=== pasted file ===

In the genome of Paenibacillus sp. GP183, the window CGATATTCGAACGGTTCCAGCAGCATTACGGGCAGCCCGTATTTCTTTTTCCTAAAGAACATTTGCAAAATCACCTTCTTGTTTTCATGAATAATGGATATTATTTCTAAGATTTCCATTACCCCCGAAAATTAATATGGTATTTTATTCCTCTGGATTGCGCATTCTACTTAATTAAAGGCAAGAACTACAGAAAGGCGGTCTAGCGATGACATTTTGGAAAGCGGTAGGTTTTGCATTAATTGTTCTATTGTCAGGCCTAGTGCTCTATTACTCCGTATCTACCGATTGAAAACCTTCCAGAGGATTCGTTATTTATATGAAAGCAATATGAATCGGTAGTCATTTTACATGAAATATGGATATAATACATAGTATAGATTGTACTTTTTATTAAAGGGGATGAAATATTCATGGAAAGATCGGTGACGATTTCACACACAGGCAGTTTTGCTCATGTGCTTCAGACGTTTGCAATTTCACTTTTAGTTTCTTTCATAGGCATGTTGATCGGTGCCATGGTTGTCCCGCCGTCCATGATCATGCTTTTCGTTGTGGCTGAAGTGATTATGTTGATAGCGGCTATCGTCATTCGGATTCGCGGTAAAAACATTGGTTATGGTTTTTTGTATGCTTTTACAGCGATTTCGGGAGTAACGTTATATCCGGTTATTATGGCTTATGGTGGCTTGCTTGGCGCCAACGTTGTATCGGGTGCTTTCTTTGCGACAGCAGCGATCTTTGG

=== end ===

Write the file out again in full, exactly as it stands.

In the genome of Paenibacillus sp. GP183, the window CGATATTCGAACGGTTCCAGCAGCATTACGGGCAGCCCGTATTTCTTTTTCCTAAAGAACATTTGCAAAATCACCTTCTTGTTTTCATGAATAATGGATATTATTTCTAAGATTTCCATTACCCCCGAAAATTAATATGGTATTTTATTCCTCTGGATTGCGCATTCTACTTAATTAAAGGCAAGAACTACAGAAAGGCGGTCTAGCGATGACATTTTGGAAAGCGGTAGGTTTTGCATTAATTGTTCTATTGTCAGGCCTAGTGCTCTATTACTCCGTATCTACCGATTGAAAACCTTCCAGAGGATTCGTTATTTATATGAAAGCAATATGAATCGGTAGTCATTTTACATGAAATATGGATATAATACATAGTATAGATTGTACTTTTTATTAAAGGGGATGAAATATTCATGGAAAGATCGGTGACGATTTCACACACAGGCAGTTTTGCTCATGTGCTTCAGACGTTTGCAATTTCACTTTTAGTTTCTTTCATAGGCATGTTGATCGGTGCCATGGTTGTCCCGCCGTCCATGATCATGCTTTTCGTTGTGGCTGAAGTGATTATGTTGATAGCGGCTATCGTCATTCGGATTCGCGGTAAAAACATTGGTTATGGTTTTTTGTATGCTTTTACAGCGATTTCGGGAGTAACGTTATATCCGGTTATTATGGCTTATGGTGGCTTGCTTGGCGCCAACGTTGTATCGGGTGCTTTCTTTGCGACAGCAGCGATCTTTGG